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Gilly

"A luxury hotel that happens to be at sea"

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The article referred to a cruise on board Ponant's Le Lyrial and I share the link here in case it's of interest.

 

A Luxury Hotel that happens to be at Sea

 

I'm fairly sure it challenges some users' definition of "luxury" but I found it an interesting insight to a ship we found ourselves berthed alongside recently.  The article continues through the next few blog posts, ending in Athens.

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contrarely to Hapag Lloyd , Ponant does have its own thread

Ponant is considered as premium - maybe "upper "premium

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If we compare to hotel, that room is at best equivalent to a new four points sheraton but with Hermes amenities.  🙂  

 

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In my opinion, there is absolutely nothing that is the same in a hotel vs. a cruise ship.  Cruise ships cannot compare their 5* dining with that on land (as cruise ships cannot cook on gas stoves/ovens).  And, when you stay at a hotel, you are not confined to the hotel 24/ 7 as you are on cruise ships (except when you stop at ports).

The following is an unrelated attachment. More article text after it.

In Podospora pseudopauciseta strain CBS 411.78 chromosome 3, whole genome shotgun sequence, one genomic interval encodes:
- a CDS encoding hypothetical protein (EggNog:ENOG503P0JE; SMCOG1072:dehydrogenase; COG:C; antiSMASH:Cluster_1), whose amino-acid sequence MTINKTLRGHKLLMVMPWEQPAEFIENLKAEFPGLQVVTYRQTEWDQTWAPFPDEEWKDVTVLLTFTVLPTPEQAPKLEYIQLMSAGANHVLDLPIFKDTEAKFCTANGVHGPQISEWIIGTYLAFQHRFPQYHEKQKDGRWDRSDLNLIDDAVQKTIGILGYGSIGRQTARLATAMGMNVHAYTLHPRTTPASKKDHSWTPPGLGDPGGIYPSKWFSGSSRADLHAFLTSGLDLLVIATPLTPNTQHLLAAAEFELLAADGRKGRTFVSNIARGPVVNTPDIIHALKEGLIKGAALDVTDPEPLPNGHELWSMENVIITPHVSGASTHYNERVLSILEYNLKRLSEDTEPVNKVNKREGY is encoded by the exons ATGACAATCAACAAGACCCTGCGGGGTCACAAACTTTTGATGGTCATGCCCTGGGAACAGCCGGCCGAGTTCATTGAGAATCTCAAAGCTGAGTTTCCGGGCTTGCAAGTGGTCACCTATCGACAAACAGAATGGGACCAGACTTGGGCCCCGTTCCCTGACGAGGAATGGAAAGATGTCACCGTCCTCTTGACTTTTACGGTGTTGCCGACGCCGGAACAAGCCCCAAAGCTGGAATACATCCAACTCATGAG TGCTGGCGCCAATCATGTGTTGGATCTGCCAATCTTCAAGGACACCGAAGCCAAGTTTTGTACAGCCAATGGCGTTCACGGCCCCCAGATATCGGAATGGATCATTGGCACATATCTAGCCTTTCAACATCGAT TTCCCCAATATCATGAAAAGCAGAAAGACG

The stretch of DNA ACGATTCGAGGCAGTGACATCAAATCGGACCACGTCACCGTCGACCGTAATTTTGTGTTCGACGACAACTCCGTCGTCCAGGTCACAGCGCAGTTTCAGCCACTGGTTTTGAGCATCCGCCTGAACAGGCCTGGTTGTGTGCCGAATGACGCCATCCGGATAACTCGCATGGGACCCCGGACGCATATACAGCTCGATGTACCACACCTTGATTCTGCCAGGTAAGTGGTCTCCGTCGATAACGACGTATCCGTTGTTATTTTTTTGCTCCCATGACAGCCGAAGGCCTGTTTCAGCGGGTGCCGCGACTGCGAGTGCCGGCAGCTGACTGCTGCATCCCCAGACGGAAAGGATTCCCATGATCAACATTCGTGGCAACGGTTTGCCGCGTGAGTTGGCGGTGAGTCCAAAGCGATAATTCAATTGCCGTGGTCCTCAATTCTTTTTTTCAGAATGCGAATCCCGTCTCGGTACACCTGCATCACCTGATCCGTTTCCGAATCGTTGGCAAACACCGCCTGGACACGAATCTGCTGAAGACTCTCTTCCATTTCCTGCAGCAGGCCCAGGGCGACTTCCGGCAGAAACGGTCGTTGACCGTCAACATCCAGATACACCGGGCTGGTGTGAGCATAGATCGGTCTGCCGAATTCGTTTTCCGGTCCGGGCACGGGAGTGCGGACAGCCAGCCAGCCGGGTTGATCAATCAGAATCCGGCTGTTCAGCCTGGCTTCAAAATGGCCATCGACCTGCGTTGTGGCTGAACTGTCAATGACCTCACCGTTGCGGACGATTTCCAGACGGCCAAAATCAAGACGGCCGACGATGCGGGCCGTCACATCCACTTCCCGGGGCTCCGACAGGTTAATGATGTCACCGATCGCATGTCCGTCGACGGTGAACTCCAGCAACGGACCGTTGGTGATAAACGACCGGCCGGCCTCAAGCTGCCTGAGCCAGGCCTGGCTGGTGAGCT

Ritz Carlton's new ships are trying to convince their loyal customers to try their cruise ships.  The main reason that I won't even consider Ritz Carlton is because I don't want to be on a ship full of non-cruisers that are trying to compare Ritz Carlton and Marriott to their cruise ship.

 

 

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5 hours ago, Travelcat2 said:

In my opinion, there is absolutely nothing that is the same in a hotel vs. a cruise ship.  Cruise ships cannot compare their 5* dining with that on land (as cruise ships cannot cook on gas stoves/ovens).  And, when you stay at a hotel, you are not confined to the hotel 24/ 7 as you are on cruise ships (except when you stop at ports).

 

Ritz Carlton's new ships are trying to convince their loyal customers to try their cruise ships.  The main reason that I won't even consider Ritz Carlton is because I don't want to be on a ship full of non-cruisers that are trying to compare Ritz Carlton and Marriott to their cruise ship.

 

 

 

If the loyal RC crowd have that expectation coming in, Ritz Carlton cruise should be amazing.  Nothing alienate your customers faster than selling mutton dressed as lamb.  They will end up losing their loyal base if the cruise is a debacle.   This new venture is a huge gamble for them.  Don't think they are taking it as lightly as you think they are.  

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18 hours ago, vistaman said:

contrarely to Hapag Lloyd , Ponant does have its own thread